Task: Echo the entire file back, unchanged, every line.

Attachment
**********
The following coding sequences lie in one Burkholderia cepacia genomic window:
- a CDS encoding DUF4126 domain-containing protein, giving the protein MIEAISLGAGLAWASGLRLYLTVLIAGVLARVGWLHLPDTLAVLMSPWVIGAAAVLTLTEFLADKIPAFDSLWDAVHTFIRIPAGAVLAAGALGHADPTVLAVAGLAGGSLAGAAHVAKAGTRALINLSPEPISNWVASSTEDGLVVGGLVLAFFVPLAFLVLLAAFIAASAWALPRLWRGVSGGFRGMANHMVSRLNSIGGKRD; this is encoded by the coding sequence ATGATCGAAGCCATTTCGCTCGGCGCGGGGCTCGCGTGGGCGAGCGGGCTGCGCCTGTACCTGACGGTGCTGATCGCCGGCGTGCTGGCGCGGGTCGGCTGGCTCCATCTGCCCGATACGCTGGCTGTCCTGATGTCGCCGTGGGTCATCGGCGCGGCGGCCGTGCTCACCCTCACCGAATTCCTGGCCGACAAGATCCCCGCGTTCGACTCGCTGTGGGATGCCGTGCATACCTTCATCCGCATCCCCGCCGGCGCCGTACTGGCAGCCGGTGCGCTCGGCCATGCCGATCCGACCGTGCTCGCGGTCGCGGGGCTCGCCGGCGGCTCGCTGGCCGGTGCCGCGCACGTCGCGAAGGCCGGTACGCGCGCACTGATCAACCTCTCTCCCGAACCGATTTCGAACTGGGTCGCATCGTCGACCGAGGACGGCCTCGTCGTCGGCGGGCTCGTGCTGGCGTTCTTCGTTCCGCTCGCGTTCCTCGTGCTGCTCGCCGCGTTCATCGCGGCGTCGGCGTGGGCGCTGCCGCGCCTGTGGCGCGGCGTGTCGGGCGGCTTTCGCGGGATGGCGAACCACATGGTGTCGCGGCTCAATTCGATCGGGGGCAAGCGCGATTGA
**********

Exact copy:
The following coding sequences lie in one Burkholderia cepacia genomic window:
- a CDS encoding DUF4126 domain-containing protein, giving the protein MIEAISLGAGLAWASGLRLYLTVLIAGVLARVGWLHLPDTLAVLMSPWVIGAAAVLTLTEFLADKIPAFDSLWDAVHTFIRIPAGAVLAAGALGHADPTVLAVAGLAGGSLAGAAHVAKAGTRALINLSPEPISNWVASSTEDGLVVGGLVLAFFVPLAFLVLLAAFIAASAWALPRLWRGVSGGFRGMANHMVSRLNSIGGKRD; this is encoded by the coding sequence ATGATCGAAGCCATTTCGCTCGGCGCGGGGCTCGCGTGGGCGAGCGGGCTGCGCCTGTACCTGACGGTGCTGATCGCCGGCGTGCTGGCGCGGGTCGGCTGGCTCCATCTGCCCGATACGCTGGCTGTCCTGATGTCGCCGTGGGTCATCGGCGCGGCGGCCGTGCTCACCCTCACCGAATTCCTGGCCGACAAGATCCCCGCGTTCGACTCGCTGTGGGATGCCGTGCATACCTTCATCCGCATCCCCGCCGGCGCCGTACTGGCAGCCGGTGCGCTCGGCCATGCCGATCCGACCGTGCTCGCGGTCGCGGGGCTCGCCGGCGGCTCGCTGGCCGGTGCCGCGCACGTCGCGAAGGCCGGTACGCGCGCACTGATCAACCTCTCTCCCGAACCGATTTCGAACTGGGTCGCATCGTCGACCGAGGACGGCCTCGTCGTCGGCGGGCTCGTGCTGGCGTTCTTCGTTCCGCTCGCGTTCCTCGTGCTGCTCGCCGCGTTCATCGCGGCGTCGGCGTGGGCGCTGCCGCGCCTGTGGCGCGGCGTGTCGGGCGGCTTTCGCGGGATGGCGAACCACATGGTGTCGCGGCTCAATTCGATCGGGGGCAAGCGCGATTGA